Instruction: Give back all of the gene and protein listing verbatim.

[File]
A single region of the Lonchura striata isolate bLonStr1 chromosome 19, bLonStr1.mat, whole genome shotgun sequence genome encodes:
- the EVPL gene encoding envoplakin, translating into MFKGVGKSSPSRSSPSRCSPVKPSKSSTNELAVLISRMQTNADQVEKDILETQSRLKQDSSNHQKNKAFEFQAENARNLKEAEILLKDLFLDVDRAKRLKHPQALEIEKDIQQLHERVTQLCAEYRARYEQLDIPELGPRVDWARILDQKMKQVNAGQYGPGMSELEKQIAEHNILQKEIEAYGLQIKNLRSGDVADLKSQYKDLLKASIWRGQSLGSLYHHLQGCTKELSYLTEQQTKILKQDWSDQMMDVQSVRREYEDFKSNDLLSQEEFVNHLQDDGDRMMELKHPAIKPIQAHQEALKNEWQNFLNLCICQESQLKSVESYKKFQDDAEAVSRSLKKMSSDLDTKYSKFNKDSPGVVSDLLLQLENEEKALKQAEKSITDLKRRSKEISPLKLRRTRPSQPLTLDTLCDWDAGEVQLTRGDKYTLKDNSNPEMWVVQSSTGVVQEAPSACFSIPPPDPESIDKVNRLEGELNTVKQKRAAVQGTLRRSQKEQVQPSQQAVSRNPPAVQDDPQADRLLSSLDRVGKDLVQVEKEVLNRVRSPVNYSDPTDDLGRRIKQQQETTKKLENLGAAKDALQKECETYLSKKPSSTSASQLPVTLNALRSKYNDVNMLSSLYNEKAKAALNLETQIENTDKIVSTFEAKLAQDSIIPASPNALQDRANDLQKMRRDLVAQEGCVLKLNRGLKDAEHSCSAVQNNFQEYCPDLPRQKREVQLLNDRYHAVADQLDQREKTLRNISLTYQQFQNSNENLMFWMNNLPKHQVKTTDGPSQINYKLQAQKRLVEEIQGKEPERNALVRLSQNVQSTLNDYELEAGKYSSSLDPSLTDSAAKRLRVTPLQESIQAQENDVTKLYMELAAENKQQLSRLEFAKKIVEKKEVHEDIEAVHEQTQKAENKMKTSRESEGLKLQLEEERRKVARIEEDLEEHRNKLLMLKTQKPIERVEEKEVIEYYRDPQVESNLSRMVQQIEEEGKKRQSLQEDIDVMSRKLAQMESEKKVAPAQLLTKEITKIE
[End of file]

A single region of the Lonchura striata isolate bLonStr1 chromosome 19, bLonStr1.mat, whole genome shotgun sequence genome encodes:
- the EVPL gene encoding envoplakin, translating into MFKGVGKSSPSRSSPSRCSPVKPSKSSTNELAVLISRMQTNADQVEKDILETQSRLKQDSSNHQKNKAFEFQAENARNLKEAEILLKDLFLDVDRAKRLKHPQALEIEKDIQQLHERVTQLCAEYRARYEQLDIPELGPRVDWARILDQKMKQVNAGQYGPGMSELEKQIAEHNILQKEIEAYGLQIKNLRSGDVADLKSQYKDLLKASIWRGQSLGSLYHHLQGCTKELSYLTEQQTKILKQDWSDQMMDVQSVRREYEDFKSNDLLSQEEFVNHLQDDGDRMMELKHPAIKPIQAHQEALKNEWQNFLNLCICQESQLKSVESYKKFQDDAEAVSRSLKKMSSDLDTKYSKFNKDSPGVVSDLLLQLENEEKALKQAEKSITDLKRRSKEISPLKLRRTRPSQPLTLDTLCDWDAGEVQLTRGDKYTLKDNSNPEMWVVQSSTGVVQEAPSACFSIPPPDPESIDKVNRLEGELNTVKQKRAAVQGTLRRSQKEQVQPSQQAVSRNPPAVQDDPQADRLLSSLDRVGKDLVQVEKEVLNRVRSPVNYSDPTDDLGRRIKQQQETTKKLENLGAAKDALQKECETYLSKKPSSTSASQLPVTLNALRSKYNDVNMLSSLYNEKAKAALNLETQIENTDKIVSTFEAKLAQDSIIPASPNALQDRANDLQKMRRDLVAQEGCVLKLNRGLKDAEHSCSAVQNNFQEYCPDLPRQKREVQLLNDRYHAVADQLDQREKTLRNISLTYQQFQNSNENLMFWMNNLPKHQVKTTDGPSQINYKLQAQKRLVEEIQGKEPERNALVRLSQNVQSTLNDYELEAGKYSSSLDPSLTDSAAKRLRVTPLQESIQAQENDVTKLYMELAAENKQQLSRLEFAKKIVEKKEVHEDIEAVHEQTQKAENKMKTSRESEGLKLQLEEERRKVARIEEDLEEHRNKLLMLKTQKPIERVEEKEVIEYYRDPQVESNLSRMVQQIEEEGKKRQSLQEDIDVMSRKLAQMESEKKVAPAQLLTKEITKIE